Examples of groundbreaking innovation engineering
Breakthrough Technologies in the present scenario
3D-printed parts for all
On an industrial scale, 3D printing with shiny alloys is most important. Nowadays, companies can easily forget the seven-figure monster machines for something smaller and faster. The new six-figure production system uses an inkjet-like technology to turn powder and a binding agent into whatever cold, hard widget students of Engineering Colleges might desire. It uses 100 times faster laser methods used in current systems.
Train tracks that float
Rails need to stay straight, but floating bridges seize and drop with the water beneath. The East Link Bridge will complete in 2023. Its steel platforms and flexible bearings will let light-rail tracks stay in line. In the next 10 years, 50,000 travelers a day will ride 148,000-pound trains at full speed across the water in some of the foreign countries.
Sea-dwelling snake bot
Repairing underwater infrastructure especially in cold conditions is rough on humans. It is a great appearance for a robot snake though. This slithery modular device spends all its time underwater. In the coming years, Eelume operators hope to station these tool wielding robot reptilians on the seafloor near cables or oil equipment and mobilize them quickly to I.D. and fix problems like leaky valves.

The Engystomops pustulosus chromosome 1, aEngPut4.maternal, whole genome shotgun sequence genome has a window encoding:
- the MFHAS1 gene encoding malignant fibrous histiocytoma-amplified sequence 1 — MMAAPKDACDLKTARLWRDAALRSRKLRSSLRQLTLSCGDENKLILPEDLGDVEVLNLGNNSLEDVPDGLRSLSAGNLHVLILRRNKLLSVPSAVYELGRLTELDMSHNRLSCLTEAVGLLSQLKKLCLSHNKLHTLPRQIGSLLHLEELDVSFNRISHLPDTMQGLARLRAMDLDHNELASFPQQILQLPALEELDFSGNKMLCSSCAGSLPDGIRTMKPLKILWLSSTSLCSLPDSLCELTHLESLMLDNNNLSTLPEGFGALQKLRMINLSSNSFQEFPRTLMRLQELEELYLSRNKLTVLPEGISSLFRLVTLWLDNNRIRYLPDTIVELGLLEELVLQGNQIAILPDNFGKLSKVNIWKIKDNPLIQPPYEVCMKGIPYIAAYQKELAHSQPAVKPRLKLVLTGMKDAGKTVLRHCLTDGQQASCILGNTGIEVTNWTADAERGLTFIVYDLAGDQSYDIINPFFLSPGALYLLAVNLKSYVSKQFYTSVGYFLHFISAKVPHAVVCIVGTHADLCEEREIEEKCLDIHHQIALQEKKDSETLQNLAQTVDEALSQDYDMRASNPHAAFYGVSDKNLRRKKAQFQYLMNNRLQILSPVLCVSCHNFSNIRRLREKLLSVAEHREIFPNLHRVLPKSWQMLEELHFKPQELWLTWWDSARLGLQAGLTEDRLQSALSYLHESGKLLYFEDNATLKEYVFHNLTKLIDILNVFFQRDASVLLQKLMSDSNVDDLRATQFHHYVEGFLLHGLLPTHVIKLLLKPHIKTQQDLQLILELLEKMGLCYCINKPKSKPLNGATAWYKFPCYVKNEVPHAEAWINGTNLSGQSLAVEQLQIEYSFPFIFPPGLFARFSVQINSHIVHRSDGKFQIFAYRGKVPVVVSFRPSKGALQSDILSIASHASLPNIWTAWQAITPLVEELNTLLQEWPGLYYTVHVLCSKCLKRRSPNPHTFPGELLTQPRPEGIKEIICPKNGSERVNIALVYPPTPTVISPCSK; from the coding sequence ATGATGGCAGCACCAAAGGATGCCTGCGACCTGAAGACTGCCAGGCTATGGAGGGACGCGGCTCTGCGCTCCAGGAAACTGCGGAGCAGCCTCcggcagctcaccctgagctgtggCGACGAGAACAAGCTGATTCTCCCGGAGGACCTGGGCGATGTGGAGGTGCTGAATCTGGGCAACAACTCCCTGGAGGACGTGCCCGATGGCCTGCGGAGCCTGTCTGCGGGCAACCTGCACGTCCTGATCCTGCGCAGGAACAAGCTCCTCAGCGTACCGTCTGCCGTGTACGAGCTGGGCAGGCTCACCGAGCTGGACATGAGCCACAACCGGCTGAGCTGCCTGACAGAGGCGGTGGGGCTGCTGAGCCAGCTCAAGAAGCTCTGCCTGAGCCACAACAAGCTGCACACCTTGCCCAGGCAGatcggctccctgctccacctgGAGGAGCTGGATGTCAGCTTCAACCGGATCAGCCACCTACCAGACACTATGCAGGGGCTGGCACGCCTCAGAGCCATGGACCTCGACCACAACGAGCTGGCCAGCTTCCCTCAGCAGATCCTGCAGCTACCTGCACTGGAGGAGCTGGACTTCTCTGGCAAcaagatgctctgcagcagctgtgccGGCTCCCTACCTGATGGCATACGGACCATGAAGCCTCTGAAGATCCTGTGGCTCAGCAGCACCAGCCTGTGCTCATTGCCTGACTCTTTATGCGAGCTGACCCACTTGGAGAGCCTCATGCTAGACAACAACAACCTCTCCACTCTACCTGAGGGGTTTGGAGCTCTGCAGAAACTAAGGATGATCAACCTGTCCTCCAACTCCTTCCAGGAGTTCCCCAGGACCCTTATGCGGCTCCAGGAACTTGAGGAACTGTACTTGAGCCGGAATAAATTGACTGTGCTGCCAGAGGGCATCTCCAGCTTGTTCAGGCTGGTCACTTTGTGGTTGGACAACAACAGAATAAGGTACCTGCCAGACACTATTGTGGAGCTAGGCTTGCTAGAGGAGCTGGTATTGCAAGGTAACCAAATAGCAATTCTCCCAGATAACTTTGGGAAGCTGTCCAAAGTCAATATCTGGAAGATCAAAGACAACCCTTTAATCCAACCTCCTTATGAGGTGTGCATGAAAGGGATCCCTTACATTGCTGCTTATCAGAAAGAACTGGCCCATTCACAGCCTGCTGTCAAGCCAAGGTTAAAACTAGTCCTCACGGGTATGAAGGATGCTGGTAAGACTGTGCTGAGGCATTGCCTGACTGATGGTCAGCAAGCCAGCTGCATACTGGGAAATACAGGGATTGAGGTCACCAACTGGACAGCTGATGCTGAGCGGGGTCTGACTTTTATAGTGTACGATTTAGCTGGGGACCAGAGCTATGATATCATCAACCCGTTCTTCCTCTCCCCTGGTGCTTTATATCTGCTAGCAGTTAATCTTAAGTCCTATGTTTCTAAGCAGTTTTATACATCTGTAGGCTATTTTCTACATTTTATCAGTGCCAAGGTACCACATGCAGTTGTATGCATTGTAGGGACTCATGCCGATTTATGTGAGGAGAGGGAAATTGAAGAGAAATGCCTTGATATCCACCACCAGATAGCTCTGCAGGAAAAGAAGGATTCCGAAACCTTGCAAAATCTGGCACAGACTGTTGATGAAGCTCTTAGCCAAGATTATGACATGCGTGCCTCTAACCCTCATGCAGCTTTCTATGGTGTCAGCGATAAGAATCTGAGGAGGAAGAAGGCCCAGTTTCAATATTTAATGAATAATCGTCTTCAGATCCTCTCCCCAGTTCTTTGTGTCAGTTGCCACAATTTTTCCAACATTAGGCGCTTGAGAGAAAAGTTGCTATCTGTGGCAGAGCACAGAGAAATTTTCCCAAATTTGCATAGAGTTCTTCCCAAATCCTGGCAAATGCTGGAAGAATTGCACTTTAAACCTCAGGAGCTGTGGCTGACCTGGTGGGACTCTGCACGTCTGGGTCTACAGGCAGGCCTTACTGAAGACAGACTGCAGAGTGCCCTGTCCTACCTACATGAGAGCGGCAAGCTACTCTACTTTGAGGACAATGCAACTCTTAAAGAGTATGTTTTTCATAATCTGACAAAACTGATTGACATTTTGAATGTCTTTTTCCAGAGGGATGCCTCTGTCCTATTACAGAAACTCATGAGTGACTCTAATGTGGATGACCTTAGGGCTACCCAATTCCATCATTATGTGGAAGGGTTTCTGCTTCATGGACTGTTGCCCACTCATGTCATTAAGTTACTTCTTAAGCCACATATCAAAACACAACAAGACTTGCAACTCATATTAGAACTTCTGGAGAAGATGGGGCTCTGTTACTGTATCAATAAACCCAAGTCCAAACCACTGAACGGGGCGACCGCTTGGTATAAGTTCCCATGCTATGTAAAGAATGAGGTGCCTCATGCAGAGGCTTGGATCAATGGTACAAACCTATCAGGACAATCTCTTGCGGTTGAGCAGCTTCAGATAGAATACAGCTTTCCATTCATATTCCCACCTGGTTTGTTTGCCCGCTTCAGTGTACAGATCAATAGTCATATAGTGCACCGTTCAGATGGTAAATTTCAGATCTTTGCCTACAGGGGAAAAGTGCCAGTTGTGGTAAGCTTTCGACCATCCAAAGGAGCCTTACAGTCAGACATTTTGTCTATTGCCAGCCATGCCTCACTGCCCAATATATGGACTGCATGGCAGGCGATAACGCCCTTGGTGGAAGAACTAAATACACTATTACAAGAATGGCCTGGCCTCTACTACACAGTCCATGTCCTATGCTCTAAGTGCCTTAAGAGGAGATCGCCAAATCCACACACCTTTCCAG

Hywind Scotland, the first floating wind farm
Five turbines bob in the nearly 400-foot-deep waters off the coast of Scotland, generating enough power to meet the needs of around 20,000 homes. This floating-wind-farm project is close to shore, but the design means that turbines could one day live farther out to sea. Here, the winds are stronger and the farms are less visible from land.
A translucent roof that closes like a camera
Eight 500-ton steel-boned “petals” sit above the main seating bowl in Atlanta’s newest stadium. It is covered in a durable translucent fabric; the petals expand 200 feet over the field, shielding fans and players from inclement weather. It opens and shuts like a camera aperture in as quickly as nine minutes.
Replicating robot arms
This robot arm is cheaper than most of its assembly-line competitors and is skilled enough to assemble clones of itself. It is co-bot, which means it also plays well with humans. The collision detection system tells when a stray arm or finger enters the bots’ workspace, it reduces workplace disasters.
Aqua Refining: A clean way to recycle lead
Lead-acid batteries help an individual start their car. The backup server farms and are 100 percent recyclable. But the hot process of smelting old lead into new batteries is fossil-fueled and dirty. However, the new refining method of Aqua Metals dissolves the Pb using a room-temperature electrochemical system. It is free of melting’s harmful emissions. It also produces purer, higher-quality lead than traditional methods.
A fax machine for DNA
The Digital-to-Biological Converter (DBC) can print genetic code based on digital instructions sent from anywhere. It is still a prototype, but with the working of errors, the inventors hope that hospitals will print off personalized medical treatments for patients or mass-produce vaccines to combat outbreaks. On a much more distant timeline, it could one day send organisms to another planet.